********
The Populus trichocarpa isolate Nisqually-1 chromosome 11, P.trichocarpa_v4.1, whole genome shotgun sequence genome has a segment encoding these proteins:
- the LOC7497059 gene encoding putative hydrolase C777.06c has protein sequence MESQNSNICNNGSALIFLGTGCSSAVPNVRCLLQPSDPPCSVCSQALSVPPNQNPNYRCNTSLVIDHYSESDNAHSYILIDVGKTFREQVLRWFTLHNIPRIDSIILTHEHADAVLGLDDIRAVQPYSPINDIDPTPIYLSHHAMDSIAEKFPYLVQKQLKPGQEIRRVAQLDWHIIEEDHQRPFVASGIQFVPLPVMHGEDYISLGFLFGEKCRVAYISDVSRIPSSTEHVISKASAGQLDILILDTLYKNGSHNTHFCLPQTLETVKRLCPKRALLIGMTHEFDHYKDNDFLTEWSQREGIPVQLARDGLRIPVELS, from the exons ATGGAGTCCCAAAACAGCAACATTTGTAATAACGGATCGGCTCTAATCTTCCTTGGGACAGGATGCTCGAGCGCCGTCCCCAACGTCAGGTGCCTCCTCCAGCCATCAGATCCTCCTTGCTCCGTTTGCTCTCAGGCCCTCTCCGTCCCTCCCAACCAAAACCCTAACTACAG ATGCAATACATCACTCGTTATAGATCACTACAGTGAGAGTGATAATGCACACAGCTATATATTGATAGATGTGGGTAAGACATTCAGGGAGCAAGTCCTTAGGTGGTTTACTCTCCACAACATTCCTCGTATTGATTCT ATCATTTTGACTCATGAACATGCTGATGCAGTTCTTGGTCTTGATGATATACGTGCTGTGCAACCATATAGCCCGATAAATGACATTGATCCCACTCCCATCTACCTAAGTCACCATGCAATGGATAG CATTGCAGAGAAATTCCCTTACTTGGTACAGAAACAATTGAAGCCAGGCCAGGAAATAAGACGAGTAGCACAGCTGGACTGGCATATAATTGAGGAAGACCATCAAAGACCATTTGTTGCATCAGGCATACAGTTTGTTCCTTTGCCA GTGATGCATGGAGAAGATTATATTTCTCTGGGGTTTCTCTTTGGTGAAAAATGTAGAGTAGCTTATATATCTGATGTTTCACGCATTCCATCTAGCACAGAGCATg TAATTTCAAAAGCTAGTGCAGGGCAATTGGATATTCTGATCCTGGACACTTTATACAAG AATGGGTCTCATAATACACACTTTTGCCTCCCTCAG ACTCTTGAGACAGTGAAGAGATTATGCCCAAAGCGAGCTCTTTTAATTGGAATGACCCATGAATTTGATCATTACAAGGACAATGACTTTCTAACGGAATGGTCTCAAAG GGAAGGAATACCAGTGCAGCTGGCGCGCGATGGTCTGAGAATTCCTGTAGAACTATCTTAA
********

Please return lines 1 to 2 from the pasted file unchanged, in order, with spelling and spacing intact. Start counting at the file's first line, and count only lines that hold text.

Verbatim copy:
The Populus trichocarpa isolate Nisqually-1 chromosome 11, P.trichocarpa_v4.1, whole genome shotgun sequence genome has a segment encoding these proteins:
- the LOC7497059 gene encoding putative hydrolase C777.06c has protein sequence MESQNSNICNNGSALIFLGTGCSSAVPNVRCLLQPSDPPCSVCSQALSVPPNQNPNYRCNTSLVIDHYSESDNAHSYILIDVGKTFREQVLRWFTLHNIPRIDSIILTHEHADAVLGLDDIRAVQPYSPINDIDPTPIYLSHHAMDSIAEKFPYLVQKQLKPGQEIRRVAQLDWHIIEEDHQRPFVASGIQFVPLPVMHGEDYISLGFLFGEKCRVAYISDVSRIPSSTEHVISKASAGQLDILILDTLYKNGSHNTHFCLPQTLETVKRLCPKRALLIGMTHEFDHYKDNDFLTEWSQREGIPVQLARDGLRIPVELS, from the exons ATGGAGTCCCAAAACAGCAACATTTGTAATAACGGATCGGCTCTAATCTTCCTTGGGACAGGATGCTCGAGCGCCGTCCCCAACGTCAGGTGCCTCCTCCAGCCATCAGATCCTCCTTGCTCCGTTTGCTCTCAGGCCCTCTCCGTCCCTCCCAACCAAAACCCTAACTACAG ATGCAATACATCACTCGTTATAGATCACTACAGTGAGAGTGATAATGCACACAGCTATATATTGATAGATGTGGGTAAGACATTCAGGGAGCAAGTCCTTAGGTGGTTTACTCTCCACAACATTCCTCGTATTGATTCT ATCATTTTGACTCATGAACATGCTGATGCAGTTCTTGGTCTTGATGATATACGTGCTGTGCAACCATATAGCCCGATAAATGACATTGATCCCACTCCCATCTACCTAAGTCACCATGCAATGGATAG CATTGCAGAGAAATTCCCTTACTTGGTACAGAAACAATTGAAGCCAGGCCAGGAAATAAGACGAGTAGCACAGCTGGACTGGCATATAATTGAGGAAGACCATCAAAGACCATTTGTTGCATCAGGCATACAGTTTGTTCCTTTGCCA GTGATGCATGGAGAAGATTATATTTCTCTGGGGTTTCTCTTTGGTGAAAAATGTAGAGTAGCTTATATATCTGATGTTTCACGCATTCCATCTAGCACAGAGCATg TAATTTCAAAAGCTAGTGCAGGGCAATTGGATATTCTGATCCTGGACACTTTATACAAG AATGGGTCTCATAATACACACTTTTGCCTCCCTCAG ACTCTTGAGACAGTGAAGAGATTATGCCCAAAGCGAGCTCTTTTAATTGGAATGACCCATGAATTTGATCATTACAAGGACAATGACTTTCTAACGGAATGGTCTCAAAG GGAAGGAATACCAGTGCAGCTGGCGCGCGATGGTCTGAGAATTCCTGTAGAACTATCTTAA